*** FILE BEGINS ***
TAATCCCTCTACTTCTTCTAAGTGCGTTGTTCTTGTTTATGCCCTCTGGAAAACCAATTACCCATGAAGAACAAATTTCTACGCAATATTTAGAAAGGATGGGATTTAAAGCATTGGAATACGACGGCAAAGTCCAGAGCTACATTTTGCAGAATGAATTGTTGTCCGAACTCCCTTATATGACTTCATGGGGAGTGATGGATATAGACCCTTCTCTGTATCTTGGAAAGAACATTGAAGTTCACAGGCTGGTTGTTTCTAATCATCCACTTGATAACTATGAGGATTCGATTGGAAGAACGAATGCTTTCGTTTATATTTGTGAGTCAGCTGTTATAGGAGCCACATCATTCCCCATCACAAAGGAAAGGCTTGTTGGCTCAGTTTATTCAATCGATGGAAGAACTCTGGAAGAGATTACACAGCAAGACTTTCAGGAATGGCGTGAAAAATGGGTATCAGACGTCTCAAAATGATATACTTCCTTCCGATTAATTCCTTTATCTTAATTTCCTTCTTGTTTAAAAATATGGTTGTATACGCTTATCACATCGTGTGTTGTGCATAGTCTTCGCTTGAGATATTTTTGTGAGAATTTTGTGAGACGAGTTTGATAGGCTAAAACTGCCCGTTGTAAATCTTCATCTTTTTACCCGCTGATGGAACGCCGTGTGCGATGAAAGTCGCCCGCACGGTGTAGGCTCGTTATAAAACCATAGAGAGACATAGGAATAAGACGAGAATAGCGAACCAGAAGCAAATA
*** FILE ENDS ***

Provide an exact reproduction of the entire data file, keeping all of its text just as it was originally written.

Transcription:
TAATCCCTCTACTTCTTCTAAGTGCGTTGTTCTTGTTTATGCCCTCTGGAAAACCAATTACCCATGAAGAACAAATTTCTACGCAATATTTAGAAAGGATGGGATTTAAAGCATTGGAATACGACGGCAAAGTCCAGAGCTACATTTTGCAGAATGAATTGTTGTCCGAACTCCCTTATATGACTTCATGGGGAGTGATGGATATAGACCCTTCTCTGTATCTTGGAAAGAACATTGAAGTTCACAGGCTGGTTGTTTCTAATCATCCACTTGATAACTATGAGGATTCGATTGGAAGAACGAATGCTTTCGTTTATATTTGTGAGTCAGCTGTTATAGGAGCCACATCATTCCCCATCACAAAGGAAAGGCTTGTTGGCTCAGTTTATTCAATCGATGGAAGAACTCTGGAAGAGATTACACAGCAAGACTTTCAGGAATGGCGTGAAAAATGGGTATCAGACGTCTCAAAATGATATACTTCCTTCCGATTAATTCCTTTATCTTAATTTCCTTCTTGTTTAAAAATATGGTTGTATACGCTTATCACATCGTGTGTTGTGCATAGTCTTCGCTTGAGATATTTTTGTGAGAATTTTGTGAGACGAGTTTGATAGGCTAAAACTGCCCGTTGTAAATCTTCATCTTTTTACCCGCTGATGGAACGCCGTGTGCGATGAAAGTCGCCCGCACGGTGTAGGCTCGTTATAAAACCATAGAGAGACATAGGAATAAGACGAGAATAGCGAACCAGAAGCAAATA